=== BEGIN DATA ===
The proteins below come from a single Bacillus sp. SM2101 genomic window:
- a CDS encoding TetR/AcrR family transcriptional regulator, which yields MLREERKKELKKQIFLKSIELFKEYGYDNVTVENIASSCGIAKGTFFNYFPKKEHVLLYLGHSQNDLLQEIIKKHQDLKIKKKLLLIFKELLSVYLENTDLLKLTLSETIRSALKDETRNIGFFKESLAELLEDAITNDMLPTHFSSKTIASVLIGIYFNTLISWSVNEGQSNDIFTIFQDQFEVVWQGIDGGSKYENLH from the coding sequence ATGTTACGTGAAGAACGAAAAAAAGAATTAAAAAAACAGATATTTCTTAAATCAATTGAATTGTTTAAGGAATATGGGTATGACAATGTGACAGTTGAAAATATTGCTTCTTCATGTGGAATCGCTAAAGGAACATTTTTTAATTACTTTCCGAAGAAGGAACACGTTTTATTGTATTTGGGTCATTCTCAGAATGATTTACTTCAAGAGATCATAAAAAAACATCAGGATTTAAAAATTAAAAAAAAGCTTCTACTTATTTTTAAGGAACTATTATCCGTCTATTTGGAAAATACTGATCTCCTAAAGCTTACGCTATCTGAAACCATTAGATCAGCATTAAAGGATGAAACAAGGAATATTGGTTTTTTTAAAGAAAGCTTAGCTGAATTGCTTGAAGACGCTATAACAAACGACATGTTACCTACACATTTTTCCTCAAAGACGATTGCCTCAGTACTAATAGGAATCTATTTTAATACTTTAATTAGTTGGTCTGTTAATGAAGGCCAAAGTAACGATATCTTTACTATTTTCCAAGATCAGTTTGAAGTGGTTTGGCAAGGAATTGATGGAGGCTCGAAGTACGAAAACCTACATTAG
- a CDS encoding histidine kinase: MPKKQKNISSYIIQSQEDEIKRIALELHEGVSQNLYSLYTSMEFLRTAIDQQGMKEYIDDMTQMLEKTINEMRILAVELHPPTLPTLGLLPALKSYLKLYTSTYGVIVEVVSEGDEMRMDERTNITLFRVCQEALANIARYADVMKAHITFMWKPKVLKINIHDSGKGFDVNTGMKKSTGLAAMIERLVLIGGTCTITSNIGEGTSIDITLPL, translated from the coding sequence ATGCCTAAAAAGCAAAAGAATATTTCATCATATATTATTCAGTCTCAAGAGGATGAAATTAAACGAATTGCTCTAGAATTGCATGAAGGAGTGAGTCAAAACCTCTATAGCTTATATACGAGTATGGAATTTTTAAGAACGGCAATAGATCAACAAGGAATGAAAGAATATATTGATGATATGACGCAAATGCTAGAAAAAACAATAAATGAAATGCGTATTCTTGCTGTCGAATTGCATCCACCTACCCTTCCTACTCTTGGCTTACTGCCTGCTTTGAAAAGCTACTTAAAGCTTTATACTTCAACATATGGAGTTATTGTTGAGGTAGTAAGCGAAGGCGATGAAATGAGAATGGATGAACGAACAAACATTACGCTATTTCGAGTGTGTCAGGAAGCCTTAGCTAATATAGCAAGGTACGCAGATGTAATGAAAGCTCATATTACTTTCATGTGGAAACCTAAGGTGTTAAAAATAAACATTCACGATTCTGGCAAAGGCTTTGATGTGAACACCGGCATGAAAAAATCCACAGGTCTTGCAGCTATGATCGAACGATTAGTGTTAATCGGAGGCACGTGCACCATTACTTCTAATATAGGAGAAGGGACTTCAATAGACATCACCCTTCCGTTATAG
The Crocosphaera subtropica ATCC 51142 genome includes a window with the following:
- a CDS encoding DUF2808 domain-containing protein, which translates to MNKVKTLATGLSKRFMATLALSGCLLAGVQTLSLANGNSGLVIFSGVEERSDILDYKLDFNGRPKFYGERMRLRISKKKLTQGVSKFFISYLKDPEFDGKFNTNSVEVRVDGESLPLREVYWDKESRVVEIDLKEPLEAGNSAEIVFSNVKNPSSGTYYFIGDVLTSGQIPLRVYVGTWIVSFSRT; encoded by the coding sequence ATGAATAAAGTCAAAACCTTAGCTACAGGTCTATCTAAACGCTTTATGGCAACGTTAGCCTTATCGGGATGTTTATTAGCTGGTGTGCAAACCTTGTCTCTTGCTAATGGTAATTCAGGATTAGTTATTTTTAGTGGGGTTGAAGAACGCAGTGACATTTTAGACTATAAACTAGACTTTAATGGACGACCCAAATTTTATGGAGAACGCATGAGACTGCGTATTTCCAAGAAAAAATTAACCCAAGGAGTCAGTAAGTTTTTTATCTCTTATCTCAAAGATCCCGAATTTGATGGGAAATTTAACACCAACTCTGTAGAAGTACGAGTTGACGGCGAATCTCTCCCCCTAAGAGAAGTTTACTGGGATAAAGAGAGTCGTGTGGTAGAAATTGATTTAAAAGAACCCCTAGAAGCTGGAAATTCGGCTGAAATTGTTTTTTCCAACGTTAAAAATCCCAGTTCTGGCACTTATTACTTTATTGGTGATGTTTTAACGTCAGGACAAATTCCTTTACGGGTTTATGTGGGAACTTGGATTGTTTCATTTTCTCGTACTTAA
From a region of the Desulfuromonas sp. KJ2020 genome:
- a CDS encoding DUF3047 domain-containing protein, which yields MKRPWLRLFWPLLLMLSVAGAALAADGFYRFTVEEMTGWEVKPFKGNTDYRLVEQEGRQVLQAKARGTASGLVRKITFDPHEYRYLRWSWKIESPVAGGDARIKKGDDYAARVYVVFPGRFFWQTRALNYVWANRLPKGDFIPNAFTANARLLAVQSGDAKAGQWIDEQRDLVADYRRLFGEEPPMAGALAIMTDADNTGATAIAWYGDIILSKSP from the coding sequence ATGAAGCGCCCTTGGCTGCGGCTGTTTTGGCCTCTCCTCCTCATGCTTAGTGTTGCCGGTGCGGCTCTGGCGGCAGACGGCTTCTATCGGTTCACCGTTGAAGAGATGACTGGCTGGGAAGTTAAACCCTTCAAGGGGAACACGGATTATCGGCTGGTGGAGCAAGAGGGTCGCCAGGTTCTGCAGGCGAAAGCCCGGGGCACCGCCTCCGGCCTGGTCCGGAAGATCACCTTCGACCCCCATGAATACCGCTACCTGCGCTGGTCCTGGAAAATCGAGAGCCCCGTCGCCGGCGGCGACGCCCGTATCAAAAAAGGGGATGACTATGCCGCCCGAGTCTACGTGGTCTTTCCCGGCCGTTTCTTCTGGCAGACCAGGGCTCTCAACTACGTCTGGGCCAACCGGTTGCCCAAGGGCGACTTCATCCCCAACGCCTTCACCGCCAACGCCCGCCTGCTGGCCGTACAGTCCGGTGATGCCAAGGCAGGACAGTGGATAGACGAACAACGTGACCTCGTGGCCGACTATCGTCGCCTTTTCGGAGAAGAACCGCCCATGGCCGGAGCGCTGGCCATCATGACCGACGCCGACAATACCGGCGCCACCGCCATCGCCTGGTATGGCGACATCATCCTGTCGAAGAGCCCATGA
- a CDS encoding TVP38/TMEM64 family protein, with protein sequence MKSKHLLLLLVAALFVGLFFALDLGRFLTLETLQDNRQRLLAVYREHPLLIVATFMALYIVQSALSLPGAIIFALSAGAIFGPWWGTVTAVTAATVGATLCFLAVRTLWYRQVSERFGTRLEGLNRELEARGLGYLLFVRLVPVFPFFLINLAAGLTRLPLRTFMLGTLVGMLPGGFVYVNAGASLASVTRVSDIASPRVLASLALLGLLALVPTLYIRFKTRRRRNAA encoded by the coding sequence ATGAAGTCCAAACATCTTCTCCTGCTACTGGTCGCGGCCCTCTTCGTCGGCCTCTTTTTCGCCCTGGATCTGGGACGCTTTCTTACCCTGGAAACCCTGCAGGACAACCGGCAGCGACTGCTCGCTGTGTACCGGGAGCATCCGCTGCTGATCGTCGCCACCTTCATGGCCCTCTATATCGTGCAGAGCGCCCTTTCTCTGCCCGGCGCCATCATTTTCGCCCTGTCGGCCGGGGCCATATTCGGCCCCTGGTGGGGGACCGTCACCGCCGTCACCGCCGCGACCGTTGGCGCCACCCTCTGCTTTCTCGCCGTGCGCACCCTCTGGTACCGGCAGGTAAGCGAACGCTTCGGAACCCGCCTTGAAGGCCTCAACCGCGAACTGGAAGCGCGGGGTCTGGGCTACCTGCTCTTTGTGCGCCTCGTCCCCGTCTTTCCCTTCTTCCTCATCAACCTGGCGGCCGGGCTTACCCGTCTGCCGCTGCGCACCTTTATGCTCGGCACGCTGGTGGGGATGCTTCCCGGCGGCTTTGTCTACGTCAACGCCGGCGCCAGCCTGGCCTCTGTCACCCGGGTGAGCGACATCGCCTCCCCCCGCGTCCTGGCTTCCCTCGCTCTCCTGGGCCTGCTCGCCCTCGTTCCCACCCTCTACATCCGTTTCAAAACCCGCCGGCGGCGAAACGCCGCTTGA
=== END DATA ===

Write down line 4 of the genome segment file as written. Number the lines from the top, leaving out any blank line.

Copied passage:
The Crocosphaera subtropica ATCC 51142 genome includes a window with the following: